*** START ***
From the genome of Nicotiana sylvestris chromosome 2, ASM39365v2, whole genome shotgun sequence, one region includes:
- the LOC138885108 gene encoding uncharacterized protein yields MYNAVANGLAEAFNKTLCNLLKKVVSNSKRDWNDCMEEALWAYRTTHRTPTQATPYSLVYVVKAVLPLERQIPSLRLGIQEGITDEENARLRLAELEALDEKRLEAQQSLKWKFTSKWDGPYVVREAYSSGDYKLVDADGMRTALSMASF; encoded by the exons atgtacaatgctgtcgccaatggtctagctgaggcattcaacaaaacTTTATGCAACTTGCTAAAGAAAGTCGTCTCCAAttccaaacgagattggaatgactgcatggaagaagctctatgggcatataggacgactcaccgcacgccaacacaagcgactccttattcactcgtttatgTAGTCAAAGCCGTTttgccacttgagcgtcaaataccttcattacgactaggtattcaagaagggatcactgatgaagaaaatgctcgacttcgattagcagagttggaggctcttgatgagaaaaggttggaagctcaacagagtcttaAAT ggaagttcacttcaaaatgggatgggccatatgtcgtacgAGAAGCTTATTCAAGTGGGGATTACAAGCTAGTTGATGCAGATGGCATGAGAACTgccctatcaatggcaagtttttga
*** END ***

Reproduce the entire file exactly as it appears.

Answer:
From the genome of Nicotiana sylvestris chromosome 2, ASM39365v2, whole genome shotgun sequence, one region includes:
- the LOC138885108 gene encoding uncharacterized protein yields MYNAVANGLAEAFNKTLCNLLKKVVSNSKRDWNDCMEEALWAYRTTHRTPTQATPYSLVYVVKAVLPLERQIPSLRLGIQEGITDEENARLRLAELEALDEKRLEAQQSLKWKFTSKWDGPYVVREAYSSGDYKLVDADGMRTALSMASF; encoded by the exons atgtacaatgctgtcgccaatggtctagctgaggcattcaacaaaacTTTATGCAACTTGCTAAAGAAAGTCGTCTCCAAttccaaacgagattggaatgactgcatggaagaagctctatgggcatataggacgactcaccgcacgccaacacaagcgactccttattcactcgtttatgTAGTCAAAGCCGTTttgccacttgagcgtcaaataccttcattacgactaggtattcaagaagggatcactgatgaagaaaatgctcgacttcgattagcagagttggaggctcttgatgagaaaaggttggaagctcaacagagtcttaAAT ggaagttcacttcaaaatgggatgggccatatgtcgtacgAGAAGCTTATTCAAGTGGGGATTACAAGCTAGTTGATGCAGATGGCATGAGAACTgccctatcaatggcaagtttttga